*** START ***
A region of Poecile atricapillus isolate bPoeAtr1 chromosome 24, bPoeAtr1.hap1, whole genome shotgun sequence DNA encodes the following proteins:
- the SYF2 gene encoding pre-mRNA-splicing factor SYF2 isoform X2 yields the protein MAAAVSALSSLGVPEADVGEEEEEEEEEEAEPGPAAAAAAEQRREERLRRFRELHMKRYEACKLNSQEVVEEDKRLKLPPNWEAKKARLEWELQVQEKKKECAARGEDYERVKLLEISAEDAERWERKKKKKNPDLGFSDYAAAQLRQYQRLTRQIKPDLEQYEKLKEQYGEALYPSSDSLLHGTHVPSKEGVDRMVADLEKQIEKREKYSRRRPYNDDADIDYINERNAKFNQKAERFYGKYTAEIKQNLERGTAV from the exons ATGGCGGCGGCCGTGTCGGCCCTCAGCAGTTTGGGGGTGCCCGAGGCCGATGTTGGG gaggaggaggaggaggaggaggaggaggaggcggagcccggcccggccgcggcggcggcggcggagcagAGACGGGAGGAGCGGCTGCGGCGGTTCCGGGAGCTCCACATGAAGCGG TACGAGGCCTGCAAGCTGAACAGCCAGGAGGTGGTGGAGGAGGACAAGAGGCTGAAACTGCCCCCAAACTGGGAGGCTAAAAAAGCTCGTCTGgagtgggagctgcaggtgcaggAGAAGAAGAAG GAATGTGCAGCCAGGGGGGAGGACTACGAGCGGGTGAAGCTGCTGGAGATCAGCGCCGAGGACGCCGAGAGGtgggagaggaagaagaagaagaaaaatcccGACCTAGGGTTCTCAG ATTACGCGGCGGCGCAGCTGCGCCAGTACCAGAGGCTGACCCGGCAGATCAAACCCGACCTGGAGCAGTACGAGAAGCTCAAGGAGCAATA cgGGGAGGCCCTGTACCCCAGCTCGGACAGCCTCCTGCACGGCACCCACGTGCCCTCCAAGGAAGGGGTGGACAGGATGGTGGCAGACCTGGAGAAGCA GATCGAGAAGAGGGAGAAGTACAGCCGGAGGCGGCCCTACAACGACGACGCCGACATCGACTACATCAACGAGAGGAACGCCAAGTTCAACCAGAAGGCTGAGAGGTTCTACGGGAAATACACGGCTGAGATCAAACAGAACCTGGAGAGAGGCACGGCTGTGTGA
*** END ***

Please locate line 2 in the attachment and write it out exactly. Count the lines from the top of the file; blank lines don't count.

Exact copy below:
- the SYF2 gene encoding pre-mRNA-splicing factor SYF2 isoform X2 yields the protein MAAAVSALSSLGVPEADVGEEEEEEEEEEAEPGPAAAAAAEQRREERLRRFRELHMKRYEACKLNSQEVVEEDKRLKLPPNWEAKKARLEWELQVQEKKKECAARGEDYERVKLLEISAEDAERWERKKKKKNPDLGFSDYAAAQLRQYQRLTRQIKPDLEQYEKLKEQYGEALYPSSDSLLHGTHVPSKEGVDRMVADLEKQIEKREKYSRRRPYNDDADIDYINERNAKFNQKAERFYGKYTAEIKQNLERGTAV from the exons ATGGCGGCGGCCGTGTCGGCCCTCAGCAGTTTGGGGGTGCCCGAGGCCGATGTTGGG gaggaggaggaggaggaggaggaggaggaggcggagcccggcccggccgcggcggcggcggcggagcagAGACGGGAGGAGCGGCTGCGGCGGTTCCGGGAGCTCCACATGAAGCGG TACGAGGCCTGCAAGCTGAACAGCCAGGAGGTGGTGGAGGAGGACAAGAGGCTGAAACTGCCCCCAAACTGGGAGGCTAAAAAAGCTCGTCTGgagtgggagctgcaggtgcaggAGAAGAAGAAG GAATGTGCAGCCAGGGGGGAGGACTACGAGCGGGTGAAGCTGCTGGAGATCAGCGCCGAGGACGCCGAGAGGtgggagaggaagaagaagaagaaaaatcccGACCTAGGGTTCTCAG ATTACGCGGCGGCGCAGCTGCGCCAGTACCAGAGGCTGACCCGGCAGATCAAACCCGACCTGGAGCAGTACGAGAAGCTCAAGGAGCAATA cgGGGAGGCCCTGTACCCCAGCTCGGACAGCCTCCTGCACGGCACCCACGTGCCCTCCAAGGAAGGGGTGGACAGGATGGTGGCAGACCTGGAGAAGCA GATCGAGAAGAGGGAGAAGTACAGCCGGAGGCGGCCCTACAACGACGACGCCGACATCGACTACATCAACGAGAGGAACGCCAAGTTCAACCAGAAGGCTGAGAGGTTCTACGGGAAATACACGGCTGAGATCAAACAGAACCTGGAGAGAGGCACGGCTGTGTGA